Wednesday, February 1, 2023

the last book I ever read (A Little Devil in America: Notes in Praise of Black Performance, excerpt one)

from A Little Devil in America: In Praise of Black Performance by Hanif Abdurraqib:

Folks who would become stars of the ’70s, ’80s, and ’90s had their first big on-camera moments twisting and twirling within the wall of clapping hands. Fred “Rerun” Berry from What’s Happening!! was a hit in the early Soul Train Lines. Jody Watley and Jeffrey Daniel were Soul Train Line partners before the world knew them as part of Shalamar. Columbus, Ohio’s own Jermaine Stewart lit up the line with regularity all through ’77 and ’78. Once, in ’77, Stewart and his companion popped and locked through the line in matching glittering faux tuxedos. In 1986, when Stewart was riding high on the Top Five hit “We Don’t Have to Take Our Clothes Off,” Don Cornelius introduced him to the Soul Train stage by saying, He’s made good, and we’re all quite proud of him, and there was Jermaine as beautiful as ever, his hair pressed and laid, a long and radiant black tuxedo jacket hanging off his body. In the ’80s, Rosie Perez perfected the moves that would later serve as the opening to Do the Right Thing, her arms violently swinging at her sides, propelling her waist into short, measured thrusts. When Perez was really on in the line, she wouldn’t even finish dancing all the way down. She’d stop a little over halfway through and then confidently stroll the rest of the way, locking eyes with the camera.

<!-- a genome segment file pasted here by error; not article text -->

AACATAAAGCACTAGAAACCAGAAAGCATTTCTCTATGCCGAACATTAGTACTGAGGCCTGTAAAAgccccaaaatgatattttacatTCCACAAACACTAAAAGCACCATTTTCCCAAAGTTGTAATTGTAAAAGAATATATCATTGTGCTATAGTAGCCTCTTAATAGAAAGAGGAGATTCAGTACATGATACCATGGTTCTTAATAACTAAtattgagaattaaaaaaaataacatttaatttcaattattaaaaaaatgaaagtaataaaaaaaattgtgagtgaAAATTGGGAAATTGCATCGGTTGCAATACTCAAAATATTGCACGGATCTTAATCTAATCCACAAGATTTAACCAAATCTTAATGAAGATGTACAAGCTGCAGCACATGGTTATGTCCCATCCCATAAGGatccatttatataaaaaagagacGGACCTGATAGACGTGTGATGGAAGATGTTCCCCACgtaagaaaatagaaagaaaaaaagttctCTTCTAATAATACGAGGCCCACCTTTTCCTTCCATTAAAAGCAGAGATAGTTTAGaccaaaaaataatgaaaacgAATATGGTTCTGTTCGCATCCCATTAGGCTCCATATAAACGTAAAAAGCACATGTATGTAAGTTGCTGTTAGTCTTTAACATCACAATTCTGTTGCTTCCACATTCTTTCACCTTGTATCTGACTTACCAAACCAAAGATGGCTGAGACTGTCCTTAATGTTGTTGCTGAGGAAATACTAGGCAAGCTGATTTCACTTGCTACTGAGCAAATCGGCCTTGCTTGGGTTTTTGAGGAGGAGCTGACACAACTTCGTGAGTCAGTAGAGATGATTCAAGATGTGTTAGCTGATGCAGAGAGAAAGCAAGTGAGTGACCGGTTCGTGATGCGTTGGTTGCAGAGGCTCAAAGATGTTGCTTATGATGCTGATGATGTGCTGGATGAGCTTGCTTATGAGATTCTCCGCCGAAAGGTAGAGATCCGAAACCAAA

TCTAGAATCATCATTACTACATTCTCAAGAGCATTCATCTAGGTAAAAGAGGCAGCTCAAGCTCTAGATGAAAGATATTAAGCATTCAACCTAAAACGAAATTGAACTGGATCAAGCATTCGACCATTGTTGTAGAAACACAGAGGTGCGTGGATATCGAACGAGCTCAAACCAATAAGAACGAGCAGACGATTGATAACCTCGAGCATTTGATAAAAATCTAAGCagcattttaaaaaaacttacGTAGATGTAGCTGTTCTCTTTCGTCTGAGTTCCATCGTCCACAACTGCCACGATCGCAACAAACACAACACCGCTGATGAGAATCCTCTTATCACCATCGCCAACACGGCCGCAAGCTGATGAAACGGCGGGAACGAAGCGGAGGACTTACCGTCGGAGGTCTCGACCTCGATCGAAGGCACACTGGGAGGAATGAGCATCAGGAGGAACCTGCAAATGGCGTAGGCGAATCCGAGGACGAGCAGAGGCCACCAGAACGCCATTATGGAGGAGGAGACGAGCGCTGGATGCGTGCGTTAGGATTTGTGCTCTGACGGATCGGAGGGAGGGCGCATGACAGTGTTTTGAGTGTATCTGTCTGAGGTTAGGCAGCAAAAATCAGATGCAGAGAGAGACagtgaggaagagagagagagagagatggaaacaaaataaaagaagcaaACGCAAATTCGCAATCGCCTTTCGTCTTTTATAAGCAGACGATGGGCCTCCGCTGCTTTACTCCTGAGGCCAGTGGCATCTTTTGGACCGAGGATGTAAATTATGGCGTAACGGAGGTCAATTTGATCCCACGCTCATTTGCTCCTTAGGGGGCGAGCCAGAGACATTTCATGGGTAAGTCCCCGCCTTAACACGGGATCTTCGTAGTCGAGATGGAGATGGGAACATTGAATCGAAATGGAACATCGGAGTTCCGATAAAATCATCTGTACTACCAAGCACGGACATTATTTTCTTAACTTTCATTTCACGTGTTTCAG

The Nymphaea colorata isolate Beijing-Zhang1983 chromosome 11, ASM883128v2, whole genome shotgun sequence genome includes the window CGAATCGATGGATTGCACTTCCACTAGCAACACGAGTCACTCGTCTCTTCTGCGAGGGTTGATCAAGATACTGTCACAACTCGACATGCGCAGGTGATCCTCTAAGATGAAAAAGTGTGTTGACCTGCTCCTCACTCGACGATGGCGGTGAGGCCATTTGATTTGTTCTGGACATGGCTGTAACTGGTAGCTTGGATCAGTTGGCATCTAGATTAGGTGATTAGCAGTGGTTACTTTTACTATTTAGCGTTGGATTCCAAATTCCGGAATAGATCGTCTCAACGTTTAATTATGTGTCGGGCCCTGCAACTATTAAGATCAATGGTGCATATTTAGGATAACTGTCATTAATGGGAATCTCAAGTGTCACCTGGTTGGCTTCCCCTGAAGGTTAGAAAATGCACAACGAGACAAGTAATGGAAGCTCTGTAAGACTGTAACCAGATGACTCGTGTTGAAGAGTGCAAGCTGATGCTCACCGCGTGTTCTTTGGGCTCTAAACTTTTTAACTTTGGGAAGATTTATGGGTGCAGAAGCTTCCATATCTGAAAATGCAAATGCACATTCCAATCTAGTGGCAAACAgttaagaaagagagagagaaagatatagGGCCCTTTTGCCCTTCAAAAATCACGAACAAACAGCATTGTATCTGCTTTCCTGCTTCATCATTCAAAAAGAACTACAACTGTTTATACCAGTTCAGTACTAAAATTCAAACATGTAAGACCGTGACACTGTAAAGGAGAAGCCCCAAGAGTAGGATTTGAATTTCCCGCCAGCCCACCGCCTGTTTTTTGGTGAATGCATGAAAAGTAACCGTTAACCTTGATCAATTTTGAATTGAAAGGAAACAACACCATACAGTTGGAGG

I consider, often, the difference between showing off and showing out. How showing off is something you do for the world at large and showing out is something you do strictly for your people. The people who might not need to be reminded how good you are but will take the reminder when they can. The Soul Train Line was the gold standard of where one goes to show out.

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